To print the given cotton material using Batik Printing method with the required portion of fabrics.
Designs are painted with wax on a fabric which is then immersed in a dye bath. The painted portion cannot absorb the color & creates a design.
A resist paste is painted on fabric and then the fabric is dyed. The dye affects only those parts that are not covered by the resist paste.
After dyeing, the resist paste is removed leaving a pattern on a dark background.
Wax, chemical, paper stencil or mechanism is applied to fabric to resist color while dyeing fabric.
Wash fabric to remove sizing. Use bees wax for sharp lines; paraffin leaves a crackle effect.
Place a small amount of wax into top of double boiler, and boil water to melt; then simmer, keeping wax hot enough to penetrate the fabric. (Don't let it smoke.)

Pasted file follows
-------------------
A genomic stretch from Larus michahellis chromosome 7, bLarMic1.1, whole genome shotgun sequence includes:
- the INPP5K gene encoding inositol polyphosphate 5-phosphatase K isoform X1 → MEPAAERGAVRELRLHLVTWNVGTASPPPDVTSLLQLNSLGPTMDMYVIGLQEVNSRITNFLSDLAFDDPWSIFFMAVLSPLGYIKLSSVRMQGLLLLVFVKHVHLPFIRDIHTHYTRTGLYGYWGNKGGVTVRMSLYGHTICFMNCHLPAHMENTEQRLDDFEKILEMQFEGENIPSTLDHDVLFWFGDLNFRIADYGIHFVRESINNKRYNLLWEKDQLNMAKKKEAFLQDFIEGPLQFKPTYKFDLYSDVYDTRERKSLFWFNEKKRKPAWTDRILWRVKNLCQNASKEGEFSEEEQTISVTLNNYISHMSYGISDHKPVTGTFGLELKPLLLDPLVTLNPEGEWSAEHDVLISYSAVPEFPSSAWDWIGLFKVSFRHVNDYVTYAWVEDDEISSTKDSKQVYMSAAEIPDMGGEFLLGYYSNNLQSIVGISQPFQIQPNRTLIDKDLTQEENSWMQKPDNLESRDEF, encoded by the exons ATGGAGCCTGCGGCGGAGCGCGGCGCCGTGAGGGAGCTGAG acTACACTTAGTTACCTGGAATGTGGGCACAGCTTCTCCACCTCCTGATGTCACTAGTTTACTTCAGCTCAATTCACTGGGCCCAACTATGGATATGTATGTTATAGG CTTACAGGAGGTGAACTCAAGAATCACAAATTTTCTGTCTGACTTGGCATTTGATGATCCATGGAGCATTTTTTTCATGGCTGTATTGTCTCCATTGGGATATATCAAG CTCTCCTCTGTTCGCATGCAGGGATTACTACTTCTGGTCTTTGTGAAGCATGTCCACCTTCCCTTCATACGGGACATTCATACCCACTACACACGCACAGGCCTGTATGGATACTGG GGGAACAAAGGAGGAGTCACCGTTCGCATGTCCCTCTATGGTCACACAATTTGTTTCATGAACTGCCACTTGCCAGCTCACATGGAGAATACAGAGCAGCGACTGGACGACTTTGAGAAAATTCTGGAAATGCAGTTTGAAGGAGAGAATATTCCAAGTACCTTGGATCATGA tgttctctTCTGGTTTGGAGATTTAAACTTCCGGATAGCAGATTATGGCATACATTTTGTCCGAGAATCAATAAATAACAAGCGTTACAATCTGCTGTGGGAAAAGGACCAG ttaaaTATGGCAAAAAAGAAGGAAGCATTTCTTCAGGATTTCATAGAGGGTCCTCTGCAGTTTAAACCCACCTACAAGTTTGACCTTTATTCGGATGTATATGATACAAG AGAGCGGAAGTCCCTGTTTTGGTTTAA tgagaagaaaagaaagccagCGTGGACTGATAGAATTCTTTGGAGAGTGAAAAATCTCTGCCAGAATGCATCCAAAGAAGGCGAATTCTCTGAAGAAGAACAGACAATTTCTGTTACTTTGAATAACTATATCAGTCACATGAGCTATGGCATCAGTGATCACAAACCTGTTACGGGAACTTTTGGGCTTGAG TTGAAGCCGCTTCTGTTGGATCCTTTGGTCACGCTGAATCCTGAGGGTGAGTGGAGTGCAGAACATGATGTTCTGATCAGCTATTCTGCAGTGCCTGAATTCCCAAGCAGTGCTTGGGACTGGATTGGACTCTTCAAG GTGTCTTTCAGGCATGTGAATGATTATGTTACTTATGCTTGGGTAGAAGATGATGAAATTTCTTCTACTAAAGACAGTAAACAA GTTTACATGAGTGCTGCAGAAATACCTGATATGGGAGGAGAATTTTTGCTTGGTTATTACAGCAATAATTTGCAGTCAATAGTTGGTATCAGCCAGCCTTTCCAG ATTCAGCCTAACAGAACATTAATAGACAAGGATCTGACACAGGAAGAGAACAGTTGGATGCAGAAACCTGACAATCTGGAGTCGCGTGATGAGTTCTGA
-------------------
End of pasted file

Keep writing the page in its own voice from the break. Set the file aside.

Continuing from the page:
There should be enough melted wax to coat bottom edge of the stamp, about 1/4 inch. Warm stamp in hot wax for 30 seconds; use pliers or a clothespin to lift out shallow objects. Drag stamp across rim of pot to remove excess wax.
Stamp fabric in desired pattern, catching drips on kraft paper or an index card.
In a large bowl, mix a dye bath of 1/2 cup liquid dye per gallon of hot water; the hot water required for powdered dyes will melt the wax.
For colorfastness, add 1/2 cup salt or vinegar to the dye bath. Submerge fabric for a few seconds to 20 minutes, depending on the shade desired; stir periodically with dowel.
Blot with paper towels and hang or lay flat to dry; fabric will lighten considerably.
When fabric is dry to the touch, remove wax by ironing fabric on hottest setting (no steam) between layers of paper towels, plain newsprint, or kraft paper.
Change paper often, until all wax is lifted. Recalcitrant wax can be dry-cleaned away or treated with wax-removing solvents.
The given cotton sample material was dyed by using batik method with the required portion of fabrics.